Background: More than 3 million Americans will have sustained or long-term smell and/or taste loss from COVID-19. Addressing these unprecedented numbers of new patients with chemosensory loss will require a coordinated effort among researchers, patients, and clinicians.
Proposed Solution to the Problem: To solve the problem, the Monell Center seeks to partner with clinicians at Thomas Jefferson University and with patients through the Smell and Taste Association of North America (STANA) to develop a shared agreement about how to propel patient-centered outcomes research/comparative clinical effectiveness research (PCOR/CER) on taste and smell disorders.
Objectives: The primary objective of this project is to develop a shared PCOR/CER agenda and learning community surrounding smell and taste loss.
a) Convene a working group that represents the stakeholder group: researchers, clinicians, and patients.
b) Hold regular meetings of the working group to move through the project objectives.
c) Establish contract with a patient engagement specialist and outside chemosensory specialist to assist with patient surveying and communications to update a current whitepaper, develop a shared research agenda, and develop a relationship map.
Projected Outcomes and Outputs:
(a) Updating a 2018 whitepaper on smell and taste disorders research to make it more representative of patients in today’s context – particularly the growing population of patients with chemosensory loss due to COVID-19 (Goal #1).
(b) Establishing a shared research agenda involving actions, outcomes, and milestones, to create collaborative processes and systems that incorporate patient voices in PCOR/CER on taste and smell disorders (Goal #2).
(c) Developing a relationship map that identifies structural, cultural, administrative, and communications stakeholders and barriers that hinder PCOR/CER, and strategies to overcome these barriers (Goal #3).
Outcomes: Even before the COVID-19 pandemic, there were inadequate data on prevalence and risk factors for chemosensory loss, scant treatment options, and a need for better tools for rapid clinical diagnosis. Because of COVID-19, we have a critical mass of smell and/or taste loss patients who can both advocate for themselves and present similar symptoms and challenges, which provides a significant new population for CER on existing interventions. While many in the biopharmaceutical or bench science space are focused on identifying new diagnostic methods and new therapies and others are working to best quantify and describe the problem, the project team is dedicated to the outcome of identifying the best options available today for preventing, diagnosing, and treating anosmia. The project team’s partnership is founded to ensure that future research is embedded with the learned patient experience, that the team articulates this outcome widely to key stakeholders, and that the project stimulates new collaborations and draws attention to the gaps in existing knowledge about taste and smell disorders and disruptions.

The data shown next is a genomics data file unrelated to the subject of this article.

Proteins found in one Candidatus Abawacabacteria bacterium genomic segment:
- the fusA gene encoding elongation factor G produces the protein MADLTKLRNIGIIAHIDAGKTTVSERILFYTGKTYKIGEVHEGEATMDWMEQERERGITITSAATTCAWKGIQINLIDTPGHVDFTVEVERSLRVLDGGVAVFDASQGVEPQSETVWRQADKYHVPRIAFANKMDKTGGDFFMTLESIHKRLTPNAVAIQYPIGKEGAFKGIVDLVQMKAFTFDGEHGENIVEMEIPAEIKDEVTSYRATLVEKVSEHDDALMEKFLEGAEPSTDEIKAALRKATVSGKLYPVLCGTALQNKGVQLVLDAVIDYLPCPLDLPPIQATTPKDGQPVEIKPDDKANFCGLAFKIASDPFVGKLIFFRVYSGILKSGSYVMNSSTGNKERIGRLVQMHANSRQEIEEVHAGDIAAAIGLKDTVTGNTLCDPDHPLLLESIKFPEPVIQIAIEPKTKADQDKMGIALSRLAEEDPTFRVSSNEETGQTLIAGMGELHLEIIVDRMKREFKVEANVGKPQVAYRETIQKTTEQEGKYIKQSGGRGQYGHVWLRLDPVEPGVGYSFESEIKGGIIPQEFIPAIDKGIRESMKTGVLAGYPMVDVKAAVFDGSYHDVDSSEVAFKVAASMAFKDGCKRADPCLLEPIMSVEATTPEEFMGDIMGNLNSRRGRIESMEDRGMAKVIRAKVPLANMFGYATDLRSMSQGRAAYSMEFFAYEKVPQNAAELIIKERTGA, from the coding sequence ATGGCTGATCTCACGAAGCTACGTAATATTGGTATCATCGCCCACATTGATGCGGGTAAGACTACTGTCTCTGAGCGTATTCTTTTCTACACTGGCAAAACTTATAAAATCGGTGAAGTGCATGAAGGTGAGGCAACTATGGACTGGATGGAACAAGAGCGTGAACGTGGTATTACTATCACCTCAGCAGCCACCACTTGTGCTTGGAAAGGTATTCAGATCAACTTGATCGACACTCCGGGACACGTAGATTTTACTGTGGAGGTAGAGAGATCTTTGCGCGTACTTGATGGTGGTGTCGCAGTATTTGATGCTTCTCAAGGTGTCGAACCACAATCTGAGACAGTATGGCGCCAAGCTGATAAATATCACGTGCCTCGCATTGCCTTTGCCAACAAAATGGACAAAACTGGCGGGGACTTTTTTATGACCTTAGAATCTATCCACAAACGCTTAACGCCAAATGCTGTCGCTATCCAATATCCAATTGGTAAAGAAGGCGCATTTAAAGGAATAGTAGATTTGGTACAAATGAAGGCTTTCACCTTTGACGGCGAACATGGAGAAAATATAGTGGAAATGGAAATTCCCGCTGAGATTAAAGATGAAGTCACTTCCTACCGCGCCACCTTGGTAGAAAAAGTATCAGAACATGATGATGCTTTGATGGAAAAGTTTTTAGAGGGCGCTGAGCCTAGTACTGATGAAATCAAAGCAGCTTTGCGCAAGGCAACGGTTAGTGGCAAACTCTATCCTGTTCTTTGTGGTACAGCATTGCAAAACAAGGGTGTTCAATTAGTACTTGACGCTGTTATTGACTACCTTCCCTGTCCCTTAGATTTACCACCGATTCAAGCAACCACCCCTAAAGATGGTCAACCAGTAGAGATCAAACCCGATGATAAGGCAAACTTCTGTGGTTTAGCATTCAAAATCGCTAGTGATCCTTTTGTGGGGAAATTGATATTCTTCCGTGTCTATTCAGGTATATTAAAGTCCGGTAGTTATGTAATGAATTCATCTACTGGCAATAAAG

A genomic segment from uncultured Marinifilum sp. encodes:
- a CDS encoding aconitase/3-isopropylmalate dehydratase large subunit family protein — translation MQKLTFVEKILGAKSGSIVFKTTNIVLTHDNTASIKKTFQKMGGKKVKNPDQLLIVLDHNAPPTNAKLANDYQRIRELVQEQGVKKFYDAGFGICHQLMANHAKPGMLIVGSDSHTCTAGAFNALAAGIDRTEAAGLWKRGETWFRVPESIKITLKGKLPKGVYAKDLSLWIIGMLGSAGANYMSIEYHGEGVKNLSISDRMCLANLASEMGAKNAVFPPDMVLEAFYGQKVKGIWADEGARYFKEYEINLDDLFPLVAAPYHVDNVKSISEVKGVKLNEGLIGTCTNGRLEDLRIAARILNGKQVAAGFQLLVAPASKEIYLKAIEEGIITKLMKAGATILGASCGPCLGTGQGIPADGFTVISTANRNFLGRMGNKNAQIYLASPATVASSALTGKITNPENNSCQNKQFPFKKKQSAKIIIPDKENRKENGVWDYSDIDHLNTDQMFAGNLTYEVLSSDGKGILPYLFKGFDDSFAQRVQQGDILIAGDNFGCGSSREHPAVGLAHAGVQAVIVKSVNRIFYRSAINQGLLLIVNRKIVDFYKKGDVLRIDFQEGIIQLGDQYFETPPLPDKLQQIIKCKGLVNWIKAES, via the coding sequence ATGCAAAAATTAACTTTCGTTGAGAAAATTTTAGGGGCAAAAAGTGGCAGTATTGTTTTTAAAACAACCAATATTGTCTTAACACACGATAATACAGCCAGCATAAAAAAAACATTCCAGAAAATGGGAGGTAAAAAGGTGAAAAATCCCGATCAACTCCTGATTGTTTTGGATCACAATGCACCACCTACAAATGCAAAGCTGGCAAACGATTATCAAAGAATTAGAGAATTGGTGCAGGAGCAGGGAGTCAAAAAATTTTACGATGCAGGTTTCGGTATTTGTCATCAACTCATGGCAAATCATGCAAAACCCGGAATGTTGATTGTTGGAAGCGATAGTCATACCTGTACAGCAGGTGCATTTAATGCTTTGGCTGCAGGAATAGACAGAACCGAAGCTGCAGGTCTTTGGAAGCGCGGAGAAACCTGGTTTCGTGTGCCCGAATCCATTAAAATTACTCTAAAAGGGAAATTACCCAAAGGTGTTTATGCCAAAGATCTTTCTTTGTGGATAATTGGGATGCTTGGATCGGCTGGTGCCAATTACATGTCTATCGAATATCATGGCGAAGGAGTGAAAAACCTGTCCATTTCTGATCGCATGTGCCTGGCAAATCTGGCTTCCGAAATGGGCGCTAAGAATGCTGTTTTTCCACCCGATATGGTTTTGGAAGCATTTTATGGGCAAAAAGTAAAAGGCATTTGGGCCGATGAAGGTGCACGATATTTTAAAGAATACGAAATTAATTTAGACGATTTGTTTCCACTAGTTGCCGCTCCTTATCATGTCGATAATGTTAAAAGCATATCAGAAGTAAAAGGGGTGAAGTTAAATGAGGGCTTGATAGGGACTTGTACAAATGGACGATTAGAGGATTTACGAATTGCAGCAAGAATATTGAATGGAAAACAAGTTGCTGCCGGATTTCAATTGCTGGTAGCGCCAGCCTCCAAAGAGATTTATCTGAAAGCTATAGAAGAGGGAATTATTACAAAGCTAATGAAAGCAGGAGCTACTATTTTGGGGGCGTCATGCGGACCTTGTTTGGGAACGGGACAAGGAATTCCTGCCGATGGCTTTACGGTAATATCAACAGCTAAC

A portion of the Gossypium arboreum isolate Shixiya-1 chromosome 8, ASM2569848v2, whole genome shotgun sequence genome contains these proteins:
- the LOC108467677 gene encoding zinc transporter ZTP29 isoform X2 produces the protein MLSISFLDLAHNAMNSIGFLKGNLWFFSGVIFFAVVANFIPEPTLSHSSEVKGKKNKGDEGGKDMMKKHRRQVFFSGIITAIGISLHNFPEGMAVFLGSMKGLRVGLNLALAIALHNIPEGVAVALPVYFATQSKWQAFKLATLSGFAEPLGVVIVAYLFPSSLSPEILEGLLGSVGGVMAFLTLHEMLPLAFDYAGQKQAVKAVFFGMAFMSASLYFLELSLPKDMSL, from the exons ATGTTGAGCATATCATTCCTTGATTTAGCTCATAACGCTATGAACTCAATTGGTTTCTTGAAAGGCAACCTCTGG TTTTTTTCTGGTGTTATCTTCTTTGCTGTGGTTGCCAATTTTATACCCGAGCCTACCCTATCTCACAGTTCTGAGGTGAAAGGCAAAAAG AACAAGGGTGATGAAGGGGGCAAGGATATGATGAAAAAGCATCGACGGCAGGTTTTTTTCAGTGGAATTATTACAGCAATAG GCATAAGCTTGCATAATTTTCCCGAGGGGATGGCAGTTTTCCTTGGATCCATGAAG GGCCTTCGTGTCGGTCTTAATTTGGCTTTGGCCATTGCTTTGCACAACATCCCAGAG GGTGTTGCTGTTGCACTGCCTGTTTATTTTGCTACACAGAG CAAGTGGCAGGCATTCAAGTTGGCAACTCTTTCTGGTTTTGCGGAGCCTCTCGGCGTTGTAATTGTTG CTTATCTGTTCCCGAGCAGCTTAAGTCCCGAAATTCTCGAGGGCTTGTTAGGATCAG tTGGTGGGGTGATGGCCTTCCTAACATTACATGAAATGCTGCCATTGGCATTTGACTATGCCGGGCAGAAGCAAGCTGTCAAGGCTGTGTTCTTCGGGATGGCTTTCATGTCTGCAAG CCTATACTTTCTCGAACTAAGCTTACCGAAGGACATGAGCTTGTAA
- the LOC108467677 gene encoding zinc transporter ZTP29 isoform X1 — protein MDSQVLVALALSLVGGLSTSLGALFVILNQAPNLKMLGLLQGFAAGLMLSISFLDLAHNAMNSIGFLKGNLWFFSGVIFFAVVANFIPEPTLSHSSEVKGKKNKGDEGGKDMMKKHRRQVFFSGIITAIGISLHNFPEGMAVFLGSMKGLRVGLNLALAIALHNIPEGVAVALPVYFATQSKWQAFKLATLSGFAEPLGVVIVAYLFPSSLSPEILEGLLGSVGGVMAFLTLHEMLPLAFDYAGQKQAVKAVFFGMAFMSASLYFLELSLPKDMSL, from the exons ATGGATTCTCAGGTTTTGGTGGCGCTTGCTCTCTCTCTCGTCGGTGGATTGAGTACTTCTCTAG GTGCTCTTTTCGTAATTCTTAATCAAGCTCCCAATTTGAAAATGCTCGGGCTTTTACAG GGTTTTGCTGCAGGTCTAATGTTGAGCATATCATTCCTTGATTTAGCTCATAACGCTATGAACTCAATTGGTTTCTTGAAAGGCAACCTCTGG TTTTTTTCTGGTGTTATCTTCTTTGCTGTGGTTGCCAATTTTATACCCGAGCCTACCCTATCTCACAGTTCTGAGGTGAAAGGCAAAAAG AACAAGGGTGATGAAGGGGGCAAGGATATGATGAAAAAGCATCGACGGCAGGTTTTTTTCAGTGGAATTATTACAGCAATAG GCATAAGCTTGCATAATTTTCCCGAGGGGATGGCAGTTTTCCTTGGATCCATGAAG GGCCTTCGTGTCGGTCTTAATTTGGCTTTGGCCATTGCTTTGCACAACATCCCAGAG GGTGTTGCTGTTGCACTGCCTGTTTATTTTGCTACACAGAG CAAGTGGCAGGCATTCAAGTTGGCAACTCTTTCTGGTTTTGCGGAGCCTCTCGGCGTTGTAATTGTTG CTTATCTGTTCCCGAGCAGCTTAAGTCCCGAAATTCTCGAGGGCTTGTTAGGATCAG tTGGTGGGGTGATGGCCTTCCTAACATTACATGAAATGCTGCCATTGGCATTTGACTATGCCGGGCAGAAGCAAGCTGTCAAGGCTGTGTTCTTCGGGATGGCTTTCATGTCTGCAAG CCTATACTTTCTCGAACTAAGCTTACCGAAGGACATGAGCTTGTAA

Patient and Stakeholder Engagement Plan: The project’s three major stakeholder groups are:
(1) Patients and caregivers affected by COVID-related smell and taste dysfunction, pre-pandemic smell or taste dysfunction, or congenital anosmia (a rare condition).
(2) Clinicians such as ENTs, ENT nurses, GPs, dentists, psychiatrists, and nutritionists.
(3) Chemosensory researchers.
STANA will spearhead patient engagement by crowdsourcing patient and caregiver experiences with smell and taste loss to better understand their research priorities and needs, Jefferson clinicians will bring learnings to their colleagues in allied fields, and Monell researchers will partner with consultants and patients in gathering patient insights and experiences.
Project Collaborators: The three major collaborators are:
1. The Smell and Taste Association of North America
2. Thomas Jefferson University Department of Otolaryngology
3. The Monell Chemical Senses Center
More to Explore...
PCORI-funded Survey on Smell and Taste Dysfunction Prompts Tremendous Response from Patients
In this blog post, Project Lead Nancy Rawson and Jenifer Trachtman of the Monell Chemical Senses Center share their thoughts on the importance of the first nationwide survey about smell and taste dysfunction and how its results might help in this research area.